leave your inhibitions at the door
Last week, I talked about Sava’s and Dominick’s – two good reasons why Ann Arbor Rocks. But A2’s not perfect. The food scene is pretty good in some ways, in others it downright sucks. It’s like dog ownership – they’re companions, exercise buddies, and may even save your life. But they also shed and crap on your floor. So get out the rolled-up newspaper, it’s time to teach this town a lesson…
A month or so ago, I got a call from The Architect notifying me that a favored Thai Restaurant – Bangkok Cuisine Express – is permanently closed. My immediate concern was for my summer diet plan. See I would occasionally go to this place and have a bowl of their tom yum soup. It wasn’t bad – nice tartness with good chili and ginger burn, but the ingredient quality (canned mushrooms) wasn’t great. Every time I had it, my stomach started percolating 38 minutes later. At the 47 minute mark, it was a mad sprint to the bathroom where I unloaded much more than I took in. (I think this is where the “Express” comes in) The plan was to do this on a daily basis and I’d be a good 10 pounds lighter in the first week. Oh well, I guess it’s on to plan B – eating nothing but figs, chex mix, Slim Jims, and apple juice. I really want to look like this…
Weight-loss program aside, Bangkok Cuisine Express was one of the better Thai places in Ann Arbor. The food tasted good and the portions were generous. But it was far from perfect. In addition to cheap, non-fresh ingredients, the prices were what I would consider way high. For example, at BCE’s remaining locations, a plate of pad thai noodles goes for $11. That’s nuts. You shouldn’t have to pay more than $7 unless it came with a cigar or a nudie mag. In Chicago, if you go to Penny’s Noodle Shop or Noodles in the Pot (which I strongly recommend you do) you’ll pay far less. Per their websites, Penny’s has it for $6.95 and NIP has it for $8.50. These are far more flavorful and use fresh ingredients. Even better, both places have table service, real plates, silverware, and alcohol. Not to sound like a lush, but a off-dry Gewurztraminer or a cold beer goes great with spicy Thai food.
(High prices aren’t limited to Thai. It’s going to be a recurring theme in this blog that we pay WAAYYYYY too much for food here in A2. I’d say we’re paying big city prices but, based on what I’ve seen in Chicago, I think we’re paying more. My theory – lack of cheap Latino workforce and high property taxes.)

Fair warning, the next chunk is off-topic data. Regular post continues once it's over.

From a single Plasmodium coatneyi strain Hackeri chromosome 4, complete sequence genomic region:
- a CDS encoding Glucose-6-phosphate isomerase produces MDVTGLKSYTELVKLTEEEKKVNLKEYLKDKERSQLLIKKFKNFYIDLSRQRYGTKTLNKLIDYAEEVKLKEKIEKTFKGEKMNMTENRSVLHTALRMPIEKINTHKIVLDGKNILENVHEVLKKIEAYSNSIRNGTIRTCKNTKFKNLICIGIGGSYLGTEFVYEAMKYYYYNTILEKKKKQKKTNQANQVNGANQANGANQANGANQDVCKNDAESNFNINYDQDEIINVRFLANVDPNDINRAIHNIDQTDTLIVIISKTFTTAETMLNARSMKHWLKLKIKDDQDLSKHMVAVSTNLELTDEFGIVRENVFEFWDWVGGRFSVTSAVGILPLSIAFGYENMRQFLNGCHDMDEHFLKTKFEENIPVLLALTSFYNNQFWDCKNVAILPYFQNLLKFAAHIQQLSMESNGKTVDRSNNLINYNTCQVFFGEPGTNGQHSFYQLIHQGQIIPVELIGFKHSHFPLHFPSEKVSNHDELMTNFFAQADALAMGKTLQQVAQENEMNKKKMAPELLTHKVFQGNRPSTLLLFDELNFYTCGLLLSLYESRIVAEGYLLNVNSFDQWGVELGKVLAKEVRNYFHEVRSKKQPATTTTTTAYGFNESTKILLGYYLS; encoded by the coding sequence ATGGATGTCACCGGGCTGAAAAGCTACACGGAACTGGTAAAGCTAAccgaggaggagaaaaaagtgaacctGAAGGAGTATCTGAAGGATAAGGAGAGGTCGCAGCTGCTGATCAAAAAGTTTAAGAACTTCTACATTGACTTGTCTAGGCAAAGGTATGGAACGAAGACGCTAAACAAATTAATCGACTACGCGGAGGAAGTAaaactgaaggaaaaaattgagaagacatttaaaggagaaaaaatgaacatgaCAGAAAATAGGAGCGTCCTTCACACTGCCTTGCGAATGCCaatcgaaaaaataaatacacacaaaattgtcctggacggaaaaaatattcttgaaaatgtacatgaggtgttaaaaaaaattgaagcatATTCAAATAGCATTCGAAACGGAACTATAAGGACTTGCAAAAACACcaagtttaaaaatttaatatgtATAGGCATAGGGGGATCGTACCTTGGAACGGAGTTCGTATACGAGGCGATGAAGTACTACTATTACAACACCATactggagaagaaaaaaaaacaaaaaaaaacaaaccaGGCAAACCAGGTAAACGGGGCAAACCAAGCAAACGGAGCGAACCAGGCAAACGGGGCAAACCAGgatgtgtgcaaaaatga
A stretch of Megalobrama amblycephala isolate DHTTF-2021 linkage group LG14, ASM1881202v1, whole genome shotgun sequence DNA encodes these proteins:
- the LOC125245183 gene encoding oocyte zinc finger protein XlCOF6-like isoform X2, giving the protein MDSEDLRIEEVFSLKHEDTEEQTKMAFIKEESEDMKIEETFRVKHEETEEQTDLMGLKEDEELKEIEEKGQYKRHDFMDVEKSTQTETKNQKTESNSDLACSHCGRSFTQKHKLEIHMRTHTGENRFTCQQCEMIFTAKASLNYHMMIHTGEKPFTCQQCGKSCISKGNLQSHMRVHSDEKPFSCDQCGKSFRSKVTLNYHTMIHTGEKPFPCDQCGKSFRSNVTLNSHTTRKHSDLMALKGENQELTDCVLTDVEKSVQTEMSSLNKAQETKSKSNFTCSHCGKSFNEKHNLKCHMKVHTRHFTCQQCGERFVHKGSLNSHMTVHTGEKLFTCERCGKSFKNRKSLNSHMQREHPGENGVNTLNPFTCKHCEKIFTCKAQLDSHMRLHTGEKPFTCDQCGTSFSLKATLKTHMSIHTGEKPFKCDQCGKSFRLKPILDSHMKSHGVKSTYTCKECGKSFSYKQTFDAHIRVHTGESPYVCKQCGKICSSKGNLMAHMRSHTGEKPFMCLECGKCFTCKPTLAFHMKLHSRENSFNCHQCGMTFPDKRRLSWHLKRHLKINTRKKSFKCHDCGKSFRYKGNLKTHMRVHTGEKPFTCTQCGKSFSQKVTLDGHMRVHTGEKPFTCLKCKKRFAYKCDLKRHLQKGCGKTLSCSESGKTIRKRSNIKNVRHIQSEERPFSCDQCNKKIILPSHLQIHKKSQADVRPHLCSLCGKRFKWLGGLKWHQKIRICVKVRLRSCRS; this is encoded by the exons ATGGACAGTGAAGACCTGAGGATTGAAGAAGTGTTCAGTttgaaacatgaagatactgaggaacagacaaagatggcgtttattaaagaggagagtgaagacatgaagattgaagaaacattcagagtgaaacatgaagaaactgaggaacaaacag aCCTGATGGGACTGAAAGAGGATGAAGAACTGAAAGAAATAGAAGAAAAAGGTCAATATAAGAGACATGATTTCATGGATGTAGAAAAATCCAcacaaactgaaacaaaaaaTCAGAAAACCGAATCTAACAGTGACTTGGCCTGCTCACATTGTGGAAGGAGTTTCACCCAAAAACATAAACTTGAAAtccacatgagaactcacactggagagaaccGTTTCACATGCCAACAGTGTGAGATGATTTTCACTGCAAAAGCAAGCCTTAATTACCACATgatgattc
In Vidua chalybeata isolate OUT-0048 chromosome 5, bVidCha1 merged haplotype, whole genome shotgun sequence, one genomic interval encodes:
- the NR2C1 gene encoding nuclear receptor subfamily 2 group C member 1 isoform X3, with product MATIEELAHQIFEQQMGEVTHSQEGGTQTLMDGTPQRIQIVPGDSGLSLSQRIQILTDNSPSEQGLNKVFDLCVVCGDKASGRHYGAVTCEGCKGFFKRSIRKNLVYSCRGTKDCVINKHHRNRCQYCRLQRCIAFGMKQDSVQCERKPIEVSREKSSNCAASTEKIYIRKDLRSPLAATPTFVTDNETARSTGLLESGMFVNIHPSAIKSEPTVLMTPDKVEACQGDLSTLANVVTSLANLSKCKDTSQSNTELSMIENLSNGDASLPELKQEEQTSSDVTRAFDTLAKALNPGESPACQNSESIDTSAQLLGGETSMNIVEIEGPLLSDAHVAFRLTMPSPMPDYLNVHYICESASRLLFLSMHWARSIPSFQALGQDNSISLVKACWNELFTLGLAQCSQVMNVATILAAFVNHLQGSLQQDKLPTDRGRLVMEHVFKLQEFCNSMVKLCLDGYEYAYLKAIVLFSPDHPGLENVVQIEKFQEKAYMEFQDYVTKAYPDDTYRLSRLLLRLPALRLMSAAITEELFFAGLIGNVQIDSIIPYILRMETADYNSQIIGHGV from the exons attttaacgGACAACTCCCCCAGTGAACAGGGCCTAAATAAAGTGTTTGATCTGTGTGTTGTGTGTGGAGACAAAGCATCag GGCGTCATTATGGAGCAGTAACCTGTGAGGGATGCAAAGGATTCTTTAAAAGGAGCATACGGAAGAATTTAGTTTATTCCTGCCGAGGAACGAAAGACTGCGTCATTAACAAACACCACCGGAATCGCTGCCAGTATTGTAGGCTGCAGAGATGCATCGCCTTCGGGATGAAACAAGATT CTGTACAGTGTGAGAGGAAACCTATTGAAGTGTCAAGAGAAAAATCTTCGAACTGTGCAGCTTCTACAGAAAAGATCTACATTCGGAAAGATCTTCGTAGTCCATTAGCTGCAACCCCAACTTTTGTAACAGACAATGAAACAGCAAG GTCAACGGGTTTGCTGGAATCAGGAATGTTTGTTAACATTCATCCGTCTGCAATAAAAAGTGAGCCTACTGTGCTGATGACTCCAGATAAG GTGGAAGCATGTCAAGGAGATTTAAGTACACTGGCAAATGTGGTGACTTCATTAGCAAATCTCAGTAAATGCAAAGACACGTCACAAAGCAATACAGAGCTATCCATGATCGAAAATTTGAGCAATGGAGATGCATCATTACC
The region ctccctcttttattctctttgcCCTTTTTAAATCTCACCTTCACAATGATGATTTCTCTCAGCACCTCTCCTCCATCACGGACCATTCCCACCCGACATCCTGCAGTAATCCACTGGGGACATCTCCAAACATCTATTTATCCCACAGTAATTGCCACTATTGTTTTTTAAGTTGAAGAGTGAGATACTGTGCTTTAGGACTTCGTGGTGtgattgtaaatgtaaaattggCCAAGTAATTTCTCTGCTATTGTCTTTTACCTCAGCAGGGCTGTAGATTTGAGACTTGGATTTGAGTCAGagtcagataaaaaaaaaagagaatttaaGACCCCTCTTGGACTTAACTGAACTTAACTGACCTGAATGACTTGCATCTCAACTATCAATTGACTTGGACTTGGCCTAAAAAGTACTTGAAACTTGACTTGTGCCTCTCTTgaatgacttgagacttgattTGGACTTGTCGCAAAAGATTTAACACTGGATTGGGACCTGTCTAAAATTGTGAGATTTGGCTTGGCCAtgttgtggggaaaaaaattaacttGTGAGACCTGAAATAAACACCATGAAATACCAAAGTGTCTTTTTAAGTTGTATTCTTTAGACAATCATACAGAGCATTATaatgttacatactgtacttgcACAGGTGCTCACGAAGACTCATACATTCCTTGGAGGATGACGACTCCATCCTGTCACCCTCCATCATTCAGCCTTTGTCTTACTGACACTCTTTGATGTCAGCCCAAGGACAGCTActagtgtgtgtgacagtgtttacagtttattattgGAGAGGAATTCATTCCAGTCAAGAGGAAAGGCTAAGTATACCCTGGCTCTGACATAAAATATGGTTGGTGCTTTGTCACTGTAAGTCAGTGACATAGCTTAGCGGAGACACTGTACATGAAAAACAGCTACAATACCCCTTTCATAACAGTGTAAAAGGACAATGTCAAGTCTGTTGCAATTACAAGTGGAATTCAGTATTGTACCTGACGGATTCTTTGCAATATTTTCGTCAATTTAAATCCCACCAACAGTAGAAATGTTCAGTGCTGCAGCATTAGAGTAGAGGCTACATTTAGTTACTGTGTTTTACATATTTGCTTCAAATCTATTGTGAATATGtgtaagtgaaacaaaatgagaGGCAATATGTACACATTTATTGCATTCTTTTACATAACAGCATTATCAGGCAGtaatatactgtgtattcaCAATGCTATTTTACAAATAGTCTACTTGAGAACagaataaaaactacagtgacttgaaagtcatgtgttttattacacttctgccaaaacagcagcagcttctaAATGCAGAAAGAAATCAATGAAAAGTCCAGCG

Even before BCE’s demise, the Thai scene here in A2 sucked. There are only five Thai-only places left here. Yet, we have 8949 Korean and Indian places. I get it – there are a lot of Koreans and Indians here because of the University and the number of restaurants are proportional to their populations. But I always thought that Thai was pretty close to mainstream. Not quite as popular as Chinese or Japanese, but definitely more so than other Asian cuisines. Maybe we could make a case for the U to admit more Thais.
Here are my thoughts on what’s left so you can decide if you agree with me that A2 sucks for Thai. (Whoa, that didn’t come our right). To give an indication on relative pricing, I’ve included how much Pad Thai with chicken costs at each. And even though I’m not very kind to them, don’t forget to mention this blog when you go there. Again, you won’t get shit but, if enough of you say it, I might.
– Lotus Thai/Marnee Thai – Nice and clean looking place – striving for a white tablecloth look. Food was tasty with fresh ingredients, but portions were small, almost tapas-sized. Unbelievably, this is the only Thai place in town that serves alcohol. I know liquor licenses are expensive and hard to come by, but c’mon… Pad Thai – $12
– Tuptim – I can’t stop laughing when I pull up to this place. It’s housed in a former Long John Silver’s and it still looks like one. They had a banner draped over the old LJS sign and I think they only just recently replaced it with a permanent sign. Inside is pretty nice so it’s clear they are also trying for a higher-end vibe. Nice presentations on the food, but taste is so-so. Pad Thai – $10.60
– Old Siam – Boom Boom and I went there for lunch one time and both of us came out of it wondering how do shitholes like this stay in business? The only redeeming quality to this place is that it’s keeping one Thai family legally employed. Poor ingredients, zero flavor, and small portions. We were completely starving afterwards. What else? Slow service. Pad Thai – $11.95!
– Siam Square – This is a hotel lobby restaurant – fine if it’s the Westin or Ritz, but this is the Victory Inn. I’ve never stayed there, but it looks like a total sleazy no-tell motel. I remember the restaurant seeming authentic, but that was more on the décor. The food didn’t stand out. Pad Thai = $11.44
– No Thai! – They cater to the students so no table service – more of a fast food feel. I guess that’s fine, because that’s the only way I’m going to get Thai food without paying through the nose. The downside to being located near students is that parking’s a beyotch. Somewhat small menu, but most of the heavy-hitters are on it – pad thai, pad prik, curries. When placing an order, you choose your protein and then level of heat for your dish. I usually hate this type of ordering, but it’s a nice touch with the five levels of heat. I recall getting the red curry made with the hottest possible sauce and my ass burning for days. Thumbs up to that! Ingredients were ok, flavor good, and quantity was about right. Pad Thai = $8.50
I guess the best place left in A2 is No Thai for combination flavor and value. Prices are decent, but it’s fast food. Lotus Thai would come in second, only because they serve beer and wine. Their small portions do mean you will need to order more overpriced food.